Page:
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National Academy Report Urges Stronger Coal Dust Monitoring Amid Black Lung Surge



A new report from the National Academy of Sciences says the coal mining industry needs a "fundamental shift" in the way it controls exposure to coal and rock dust on Obama-era rule to strengthen the monitoring and control of dust at the National Academies Panel more often than not it is said that it is the most prevalent of Appalachian miners. [19659002"Theremaybesomeincreaseintheriskfactorsthataredrivingthisincreaseindisease"CecileRosesaidRoseisapulmonologistandmedicalprofessoratNationalJewishHealthDenverandservesastheauthorofthereport

The report calls for continued use of personal dust monitors, which were put into use after the Labor Department's implementation of the 201

4 Dust Control Rule.

"There is an urgent need for monitoring and sampling strategies that continue to be effective," said Thure Cerling. Cerling is a Distinguished Professor of Geology and Geophysics and Distinguished Professor of Biology at the University of Utah.

The panel recommended more health screening for minors and a focus on other types of dust miners. Changes in mining technologies, changes in production, changes in the heights of the coal seams, the amount of overburden rock that may be mined along with the coal, these are all worth looking at, "Rose said.

The report calls for better monitoring of the highly toxic silica or quartz dust that is formed when cutting into some kinds of rock, such as quartz – bearing sandstone. The panels are designed to provide a real-time measurement of the amount of dust miners breathe.

"Hard to breathe"

Virginia Miner Jackie Yates knows that Dust all too well. Yates said he has been cutting more rock as the remaining coal seams grew thinner.

"Nowadays, all the good coal – we call it the 'gravy coal, that's the company like to see' cause you almost do it a lot of dust – all that's gone," Yates said in an interview with ReSource reporter Benny Becker.

"It's a little seam here, and a lot of rock in the middle. That's just left. "

Yates said the white silica dust would pile up like it's on his helmet and clog his protective mask. At age 49 he's been diagnosed with the complicated, or severe, form of black lung disease.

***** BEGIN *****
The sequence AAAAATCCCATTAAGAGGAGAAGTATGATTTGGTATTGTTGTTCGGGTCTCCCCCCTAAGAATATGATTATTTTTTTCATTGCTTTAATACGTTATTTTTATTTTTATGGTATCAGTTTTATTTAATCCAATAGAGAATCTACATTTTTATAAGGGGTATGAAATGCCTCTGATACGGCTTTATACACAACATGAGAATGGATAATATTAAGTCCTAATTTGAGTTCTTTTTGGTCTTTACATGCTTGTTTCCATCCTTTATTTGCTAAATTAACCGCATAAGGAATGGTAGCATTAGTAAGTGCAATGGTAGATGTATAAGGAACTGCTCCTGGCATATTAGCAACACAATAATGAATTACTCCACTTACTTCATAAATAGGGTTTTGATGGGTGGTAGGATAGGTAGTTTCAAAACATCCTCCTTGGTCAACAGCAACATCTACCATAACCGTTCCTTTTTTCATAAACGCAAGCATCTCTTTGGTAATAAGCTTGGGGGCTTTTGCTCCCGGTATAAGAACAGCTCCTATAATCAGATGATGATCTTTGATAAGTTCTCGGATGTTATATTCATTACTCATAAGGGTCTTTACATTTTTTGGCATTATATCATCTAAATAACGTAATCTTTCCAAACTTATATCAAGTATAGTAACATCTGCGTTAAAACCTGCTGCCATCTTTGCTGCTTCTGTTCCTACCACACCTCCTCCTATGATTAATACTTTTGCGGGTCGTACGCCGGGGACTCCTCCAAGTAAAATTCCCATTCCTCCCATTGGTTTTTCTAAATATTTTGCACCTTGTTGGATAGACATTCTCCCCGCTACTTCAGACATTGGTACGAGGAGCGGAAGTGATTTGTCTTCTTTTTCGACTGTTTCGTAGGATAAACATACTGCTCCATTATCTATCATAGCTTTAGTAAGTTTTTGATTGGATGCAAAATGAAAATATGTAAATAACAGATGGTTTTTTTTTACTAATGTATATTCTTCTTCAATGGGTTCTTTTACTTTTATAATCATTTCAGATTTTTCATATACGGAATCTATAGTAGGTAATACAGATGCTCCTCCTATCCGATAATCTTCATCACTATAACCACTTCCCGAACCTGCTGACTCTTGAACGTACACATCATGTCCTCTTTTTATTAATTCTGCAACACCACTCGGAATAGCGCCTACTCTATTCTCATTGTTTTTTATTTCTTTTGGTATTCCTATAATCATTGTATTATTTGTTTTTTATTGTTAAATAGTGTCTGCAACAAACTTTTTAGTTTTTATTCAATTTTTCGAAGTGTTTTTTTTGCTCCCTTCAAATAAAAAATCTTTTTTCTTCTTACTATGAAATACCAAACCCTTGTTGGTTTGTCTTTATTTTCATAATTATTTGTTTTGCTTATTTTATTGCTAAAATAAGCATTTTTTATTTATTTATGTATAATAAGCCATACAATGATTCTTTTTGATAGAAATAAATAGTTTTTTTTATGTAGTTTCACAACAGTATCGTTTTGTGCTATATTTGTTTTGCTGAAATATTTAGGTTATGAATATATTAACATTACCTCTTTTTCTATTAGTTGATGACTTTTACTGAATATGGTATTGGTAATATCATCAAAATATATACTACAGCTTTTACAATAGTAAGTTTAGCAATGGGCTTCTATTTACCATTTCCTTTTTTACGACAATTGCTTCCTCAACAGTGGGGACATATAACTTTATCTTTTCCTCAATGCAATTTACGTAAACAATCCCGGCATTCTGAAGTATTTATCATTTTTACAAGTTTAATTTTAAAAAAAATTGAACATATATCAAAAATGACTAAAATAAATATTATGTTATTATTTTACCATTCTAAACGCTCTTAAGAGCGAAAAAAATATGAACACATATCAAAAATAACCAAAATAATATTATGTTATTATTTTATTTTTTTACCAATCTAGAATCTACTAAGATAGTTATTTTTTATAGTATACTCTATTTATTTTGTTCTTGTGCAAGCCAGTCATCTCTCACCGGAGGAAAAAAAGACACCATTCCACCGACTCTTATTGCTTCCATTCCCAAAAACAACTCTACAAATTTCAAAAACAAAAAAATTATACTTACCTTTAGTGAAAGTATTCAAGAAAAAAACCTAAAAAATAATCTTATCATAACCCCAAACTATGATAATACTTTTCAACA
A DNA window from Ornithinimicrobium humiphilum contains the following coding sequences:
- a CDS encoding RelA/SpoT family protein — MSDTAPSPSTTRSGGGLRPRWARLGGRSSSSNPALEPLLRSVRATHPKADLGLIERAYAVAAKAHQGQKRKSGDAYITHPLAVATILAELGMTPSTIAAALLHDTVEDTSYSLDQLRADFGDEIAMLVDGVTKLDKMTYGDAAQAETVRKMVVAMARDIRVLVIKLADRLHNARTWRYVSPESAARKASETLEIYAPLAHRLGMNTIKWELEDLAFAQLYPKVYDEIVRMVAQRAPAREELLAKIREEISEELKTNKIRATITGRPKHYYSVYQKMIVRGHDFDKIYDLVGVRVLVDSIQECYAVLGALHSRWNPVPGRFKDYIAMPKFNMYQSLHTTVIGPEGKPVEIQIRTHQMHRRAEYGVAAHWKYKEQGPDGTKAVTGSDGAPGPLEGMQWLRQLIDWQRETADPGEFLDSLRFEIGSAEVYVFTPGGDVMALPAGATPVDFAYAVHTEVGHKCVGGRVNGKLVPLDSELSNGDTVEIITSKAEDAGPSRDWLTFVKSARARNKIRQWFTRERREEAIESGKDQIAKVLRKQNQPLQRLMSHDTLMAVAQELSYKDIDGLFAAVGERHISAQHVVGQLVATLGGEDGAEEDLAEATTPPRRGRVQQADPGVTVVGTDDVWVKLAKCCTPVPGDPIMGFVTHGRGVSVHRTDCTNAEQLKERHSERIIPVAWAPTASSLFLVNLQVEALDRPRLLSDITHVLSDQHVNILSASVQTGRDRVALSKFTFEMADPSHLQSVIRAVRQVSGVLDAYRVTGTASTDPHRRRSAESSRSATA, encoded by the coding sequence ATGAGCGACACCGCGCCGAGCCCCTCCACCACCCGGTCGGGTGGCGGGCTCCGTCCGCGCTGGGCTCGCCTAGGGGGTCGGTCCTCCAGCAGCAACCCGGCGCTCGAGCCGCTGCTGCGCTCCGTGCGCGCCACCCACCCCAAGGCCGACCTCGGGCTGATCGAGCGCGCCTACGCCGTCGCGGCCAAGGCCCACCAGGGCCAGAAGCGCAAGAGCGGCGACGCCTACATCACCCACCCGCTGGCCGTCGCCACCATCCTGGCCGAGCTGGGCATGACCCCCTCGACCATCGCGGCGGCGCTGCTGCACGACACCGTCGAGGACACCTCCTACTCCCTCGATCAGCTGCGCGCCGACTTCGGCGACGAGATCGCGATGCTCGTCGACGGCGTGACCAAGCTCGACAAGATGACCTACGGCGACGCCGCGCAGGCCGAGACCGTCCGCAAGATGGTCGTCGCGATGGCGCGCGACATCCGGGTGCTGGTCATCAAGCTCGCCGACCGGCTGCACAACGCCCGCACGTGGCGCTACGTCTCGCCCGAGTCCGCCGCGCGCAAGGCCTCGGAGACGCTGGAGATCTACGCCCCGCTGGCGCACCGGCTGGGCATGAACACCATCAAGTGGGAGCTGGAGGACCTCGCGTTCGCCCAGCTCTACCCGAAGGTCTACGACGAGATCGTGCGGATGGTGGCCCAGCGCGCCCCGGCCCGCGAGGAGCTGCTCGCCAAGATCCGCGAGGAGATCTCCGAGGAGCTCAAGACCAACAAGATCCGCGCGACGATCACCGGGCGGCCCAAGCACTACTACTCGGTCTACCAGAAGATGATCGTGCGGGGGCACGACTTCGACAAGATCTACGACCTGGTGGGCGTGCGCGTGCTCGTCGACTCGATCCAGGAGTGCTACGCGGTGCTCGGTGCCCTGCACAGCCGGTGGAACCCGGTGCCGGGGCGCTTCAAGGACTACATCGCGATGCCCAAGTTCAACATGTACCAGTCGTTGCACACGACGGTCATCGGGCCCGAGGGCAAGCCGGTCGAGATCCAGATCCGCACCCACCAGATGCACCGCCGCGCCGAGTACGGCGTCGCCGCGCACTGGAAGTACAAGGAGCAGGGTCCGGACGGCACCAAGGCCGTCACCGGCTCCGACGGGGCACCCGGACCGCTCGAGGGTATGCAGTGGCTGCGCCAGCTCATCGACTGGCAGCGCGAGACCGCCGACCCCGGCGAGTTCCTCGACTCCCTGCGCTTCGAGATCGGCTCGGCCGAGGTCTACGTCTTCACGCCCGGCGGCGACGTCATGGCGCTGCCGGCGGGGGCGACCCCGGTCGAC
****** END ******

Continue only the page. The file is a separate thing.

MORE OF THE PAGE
"It's hard to breathe," he said. "I'll go to coughing real bad, coughing to the point of almost throwing up."

Yates said his father was a miner, as was his older brother. His brother, he said, died from black lung while still in his 50s.

"I made my choice when I was 19 years old to work in the coal mines," Yates said. "And if cancer does not take me, or a wreck on a street wants to take me, coal mine wants."

Industry Response

The National Mining Association, the trade group representing major coal producers, declined an interview but issued a brief statement in response to the report. X-ray programs and air stream helmets for miners.

"Government and industry must work together to improve miner health and safety, and we look forward to doing our part." to support those efforts, the NMA said in its statement.

Mine safety advocate Joe Main was in charge of the Labor Department's Mine Safety and Health Administration at the time, and what instrumental in getting it in place.

Main supported the National Academy panel's findings, which include a call for the mining industry to go beyond compliance with regulation to find ways to meet health goals.

"Let's just call a spade a spade," Main said. "There has been a change in our mining industry operates in this country. Attitudes have to change in industry to really take ownership of issue. "

Black lung expert Edward Petsonk agreed.

Petsonk is a pulmonologist and West Virginia University professor who has worked at the United States National Institute for Occupational Safety and Health.

"It's just not acceptable to have this level of disease and death in an industry and not a really serious response," he said. Benny Becker contributed to this story.

ReSource reporter Benny Becker contributed to this story.


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